By leaving a camera on after you leave, you can monitor what your dog is up to and predict when the barking will begin. It can also shed light on other, more hidden behaviours, such your dog’s incessant pacing or refusal to calm down.

You should receive help from a professional if you’re having trouble with your separation, as the situation won’t improve on its own.

WHAT NOT TO DO

Despite the fact that barking might be annoying and cause complaints from neighbours, we should avoid utilising techniques that the dog finds uncomfortable in an effort to curb the behaviour. Better results can be achieved by rewarding your dog for positive behaviour.

Puppies have good reason to howl. It would be extremely unethical of us to try to stop the dog’s barking by employing something the dog finds unpleasant if its distressful barking is the cause.

The dog will become more anxious because they know you plan on doing something bad to them, and the root causes of their barking will not be addressed. When this happens, they are unable to voice their concerns or ask for help.

For instance, bark-activated collars are designed to punish the barking behaviour by delivering something the dog finds unpleasant (such as a certain pitch of noise, a squirt of something in the dog’s face, or another stimulation). Even if it seems perfectly safe to us, the very fact that it works means the dog will likely find it distressing.

Barking is discouraged because of the greater incentive to refrain from the collar’s negative effects. Just as if we had reacted to the dog with hostility, we would have gotten the same result. If you can help it, try to refrain from scolding your dog, no matter how frustrating it may be.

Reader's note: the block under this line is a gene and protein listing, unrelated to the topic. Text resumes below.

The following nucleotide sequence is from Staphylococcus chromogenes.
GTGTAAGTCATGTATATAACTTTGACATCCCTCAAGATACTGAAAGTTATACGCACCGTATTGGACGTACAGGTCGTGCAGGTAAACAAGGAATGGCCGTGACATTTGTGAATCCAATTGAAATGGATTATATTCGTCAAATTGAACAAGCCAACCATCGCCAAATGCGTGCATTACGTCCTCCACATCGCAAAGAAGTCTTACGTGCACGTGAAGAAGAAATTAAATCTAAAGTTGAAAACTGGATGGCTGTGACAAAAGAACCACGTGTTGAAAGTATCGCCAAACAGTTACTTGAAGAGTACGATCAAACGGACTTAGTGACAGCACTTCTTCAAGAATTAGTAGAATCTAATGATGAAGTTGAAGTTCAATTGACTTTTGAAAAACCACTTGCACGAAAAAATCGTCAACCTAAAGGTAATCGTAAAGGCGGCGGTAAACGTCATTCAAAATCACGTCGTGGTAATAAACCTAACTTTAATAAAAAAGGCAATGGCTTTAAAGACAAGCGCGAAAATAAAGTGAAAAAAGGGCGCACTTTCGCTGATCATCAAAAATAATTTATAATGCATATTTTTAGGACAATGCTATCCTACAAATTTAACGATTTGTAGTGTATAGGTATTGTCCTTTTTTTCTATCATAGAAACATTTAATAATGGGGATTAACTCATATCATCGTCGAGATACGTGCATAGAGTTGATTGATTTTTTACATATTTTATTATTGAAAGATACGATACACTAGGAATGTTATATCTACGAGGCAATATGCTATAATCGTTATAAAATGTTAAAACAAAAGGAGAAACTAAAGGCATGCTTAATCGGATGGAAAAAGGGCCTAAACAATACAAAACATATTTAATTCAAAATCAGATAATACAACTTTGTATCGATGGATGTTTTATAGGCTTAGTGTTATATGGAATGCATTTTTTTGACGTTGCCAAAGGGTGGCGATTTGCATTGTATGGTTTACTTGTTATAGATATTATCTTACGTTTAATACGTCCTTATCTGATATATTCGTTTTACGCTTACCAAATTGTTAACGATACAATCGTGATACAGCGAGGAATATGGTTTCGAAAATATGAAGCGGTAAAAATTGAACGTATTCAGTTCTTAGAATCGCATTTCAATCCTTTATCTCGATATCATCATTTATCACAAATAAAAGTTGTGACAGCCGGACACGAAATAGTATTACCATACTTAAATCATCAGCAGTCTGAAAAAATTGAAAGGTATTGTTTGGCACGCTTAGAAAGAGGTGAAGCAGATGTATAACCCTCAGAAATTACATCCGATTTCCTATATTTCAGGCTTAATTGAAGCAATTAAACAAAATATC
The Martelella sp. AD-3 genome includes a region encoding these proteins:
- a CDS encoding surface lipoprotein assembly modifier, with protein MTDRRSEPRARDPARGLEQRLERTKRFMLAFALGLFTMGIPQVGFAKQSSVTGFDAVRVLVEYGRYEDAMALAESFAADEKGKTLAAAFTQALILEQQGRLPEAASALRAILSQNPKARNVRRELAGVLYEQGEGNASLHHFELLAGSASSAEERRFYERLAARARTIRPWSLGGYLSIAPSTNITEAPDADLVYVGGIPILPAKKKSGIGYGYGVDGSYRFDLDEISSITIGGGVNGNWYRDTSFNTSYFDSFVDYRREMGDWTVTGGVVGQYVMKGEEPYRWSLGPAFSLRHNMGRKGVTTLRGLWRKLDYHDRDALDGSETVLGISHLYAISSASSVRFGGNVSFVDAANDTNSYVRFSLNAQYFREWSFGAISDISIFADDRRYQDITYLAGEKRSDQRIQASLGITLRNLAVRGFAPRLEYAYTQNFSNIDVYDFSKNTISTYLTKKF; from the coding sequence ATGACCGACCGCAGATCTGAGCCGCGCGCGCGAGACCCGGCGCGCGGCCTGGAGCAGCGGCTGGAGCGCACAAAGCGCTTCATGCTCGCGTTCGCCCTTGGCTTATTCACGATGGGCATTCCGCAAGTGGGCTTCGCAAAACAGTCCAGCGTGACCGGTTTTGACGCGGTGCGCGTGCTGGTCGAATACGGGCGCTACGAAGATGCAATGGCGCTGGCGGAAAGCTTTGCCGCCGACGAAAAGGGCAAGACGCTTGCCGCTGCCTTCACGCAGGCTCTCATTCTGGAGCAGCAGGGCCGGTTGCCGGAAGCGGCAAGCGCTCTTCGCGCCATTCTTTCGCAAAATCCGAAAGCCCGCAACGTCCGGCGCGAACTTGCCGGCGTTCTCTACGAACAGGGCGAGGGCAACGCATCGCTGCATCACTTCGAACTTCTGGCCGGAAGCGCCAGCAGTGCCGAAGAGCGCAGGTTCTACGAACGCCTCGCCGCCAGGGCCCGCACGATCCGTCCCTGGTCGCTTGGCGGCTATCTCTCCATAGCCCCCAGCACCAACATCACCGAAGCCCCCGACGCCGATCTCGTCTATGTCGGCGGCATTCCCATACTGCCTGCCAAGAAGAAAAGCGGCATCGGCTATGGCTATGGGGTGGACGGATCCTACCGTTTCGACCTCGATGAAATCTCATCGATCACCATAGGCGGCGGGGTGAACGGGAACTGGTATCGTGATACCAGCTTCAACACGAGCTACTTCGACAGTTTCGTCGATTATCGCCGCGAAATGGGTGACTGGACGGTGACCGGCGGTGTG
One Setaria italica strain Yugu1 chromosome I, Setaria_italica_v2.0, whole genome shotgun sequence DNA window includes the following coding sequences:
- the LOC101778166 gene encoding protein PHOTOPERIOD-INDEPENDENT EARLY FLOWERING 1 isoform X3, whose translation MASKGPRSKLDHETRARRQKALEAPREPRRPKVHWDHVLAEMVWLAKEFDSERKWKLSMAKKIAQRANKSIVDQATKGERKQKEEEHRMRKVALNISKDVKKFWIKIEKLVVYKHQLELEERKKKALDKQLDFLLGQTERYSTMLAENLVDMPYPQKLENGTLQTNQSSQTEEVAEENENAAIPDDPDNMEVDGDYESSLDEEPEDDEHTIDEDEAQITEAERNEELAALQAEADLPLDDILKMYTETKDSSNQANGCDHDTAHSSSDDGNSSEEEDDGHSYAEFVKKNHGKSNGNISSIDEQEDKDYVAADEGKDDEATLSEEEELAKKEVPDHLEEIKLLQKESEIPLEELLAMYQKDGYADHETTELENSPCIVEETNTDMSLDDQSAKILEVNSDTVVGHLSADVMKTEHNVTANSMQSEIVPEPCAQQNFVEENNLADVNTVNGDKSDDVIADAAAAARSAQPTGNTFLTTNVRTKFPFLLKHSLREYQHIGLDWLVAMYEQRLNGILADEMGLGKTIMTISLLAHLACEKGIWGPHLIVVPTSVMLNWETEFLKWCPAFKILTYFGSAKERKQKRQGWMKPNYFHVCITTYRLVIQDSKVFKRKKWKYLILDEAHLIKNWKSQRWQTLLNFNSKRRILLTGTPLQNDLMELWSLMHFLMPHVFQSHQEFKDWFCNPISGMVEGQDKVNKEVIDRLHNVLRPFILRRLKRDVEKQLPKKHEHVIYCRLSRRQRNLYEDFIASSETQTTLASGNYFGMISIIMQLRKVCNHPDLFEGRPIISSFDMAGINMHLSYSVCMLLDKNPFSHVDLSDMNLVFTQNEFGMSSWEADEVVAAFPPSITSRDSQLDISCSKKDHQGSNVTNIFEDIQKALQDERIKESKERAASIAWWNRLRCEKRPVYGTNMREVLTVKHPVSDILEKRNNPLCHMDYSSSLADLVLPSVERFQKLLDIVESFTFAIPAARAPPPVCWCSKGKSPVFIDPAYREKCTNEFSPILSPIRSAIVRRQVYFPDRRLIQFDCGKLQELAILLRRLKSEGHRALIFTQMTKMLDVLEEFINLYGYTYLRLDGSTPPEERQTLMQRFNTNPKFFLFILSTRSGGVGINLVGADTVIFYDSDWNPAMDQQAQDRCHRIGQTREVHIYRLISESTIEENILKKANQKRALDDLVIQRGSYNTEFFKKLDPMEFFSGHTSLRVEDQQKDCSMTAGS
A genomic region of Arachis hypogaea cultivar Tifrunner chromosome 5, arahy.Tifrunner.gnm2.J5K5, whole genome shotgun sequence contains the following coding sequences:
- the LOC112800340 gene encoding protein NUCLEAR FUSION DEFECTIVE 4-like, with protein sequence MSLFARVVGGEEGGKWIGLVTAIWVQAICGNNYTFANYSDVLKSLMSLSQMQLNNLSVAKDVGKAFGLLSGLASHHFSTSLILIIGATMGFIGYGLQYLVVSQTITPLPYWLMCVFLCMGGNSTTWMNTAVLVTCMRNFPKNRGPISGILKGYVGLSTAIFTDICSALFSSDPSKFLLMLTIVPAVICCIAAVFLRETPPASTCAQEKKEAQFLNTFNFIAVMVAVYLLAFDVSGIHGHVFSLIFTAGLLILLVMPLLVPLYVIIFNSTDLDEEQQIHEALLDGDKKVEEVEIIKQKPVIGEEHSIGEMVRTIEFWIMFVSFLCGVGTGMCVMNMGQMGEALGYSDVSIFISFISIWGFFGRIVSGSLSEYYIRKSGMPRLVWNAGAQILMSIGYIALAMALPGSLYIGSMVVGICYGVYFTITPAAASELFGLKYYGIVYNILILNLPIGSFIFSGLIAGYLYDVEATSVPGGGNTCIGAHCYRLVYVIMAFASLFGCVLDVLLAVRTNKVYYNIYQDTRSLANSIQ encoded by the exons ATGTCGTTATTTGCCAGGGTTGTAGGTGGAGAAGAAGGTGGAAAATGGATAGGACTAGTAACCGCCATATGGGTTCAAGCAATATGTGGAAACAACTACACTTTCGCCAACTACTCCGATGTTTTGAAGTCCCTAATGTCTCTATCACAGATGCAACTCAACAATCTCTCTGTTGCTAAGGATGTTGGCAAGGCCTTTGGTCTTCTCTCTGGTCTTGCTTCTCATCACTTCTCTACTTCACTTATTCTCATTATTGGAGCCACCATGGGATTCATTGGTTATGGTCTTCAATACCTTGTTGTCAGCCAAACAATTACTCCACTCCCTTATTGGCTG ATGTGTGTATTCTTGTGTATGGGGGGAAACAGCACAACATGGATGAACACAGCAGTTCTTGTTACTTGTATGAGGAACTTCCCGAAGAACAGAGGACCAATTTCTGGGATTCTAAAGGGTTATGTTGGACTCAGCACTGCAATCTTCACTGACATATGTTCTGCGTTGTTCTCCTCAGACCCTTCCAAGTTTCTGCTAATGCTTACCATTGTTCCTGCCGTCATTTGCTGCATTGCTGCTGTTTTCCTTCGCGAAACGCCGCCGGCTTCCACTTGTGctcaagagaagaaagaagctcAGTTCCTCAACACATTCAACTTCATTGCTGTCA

Instead, we need to determine the canine’s motivation for barking and then take the necessary measures to prevent the dog from acting out its barking routine. To avoid leaving the dog home alone, you could, for instance, block the dog’s line of sight out the window, keep the dog in another room when visitors arrive, or enlist the aid of friends and neighbours.

Then we must try to change how the dog interprets the source of their barking. If our dog is afraid of other dogs and barks at them when we take them for walks, we need to alter their emotional response so that they become excited when they see other dogs. That will eventually lead to an end to the disruptive barking.

If your dog’s barking has become a problem, consulting an expert for assistance with a behaviour modification programme is a wise move. If you visit www.apbc.org.uk, you will be able to locate a clinical or veterinary behaviourist in your area.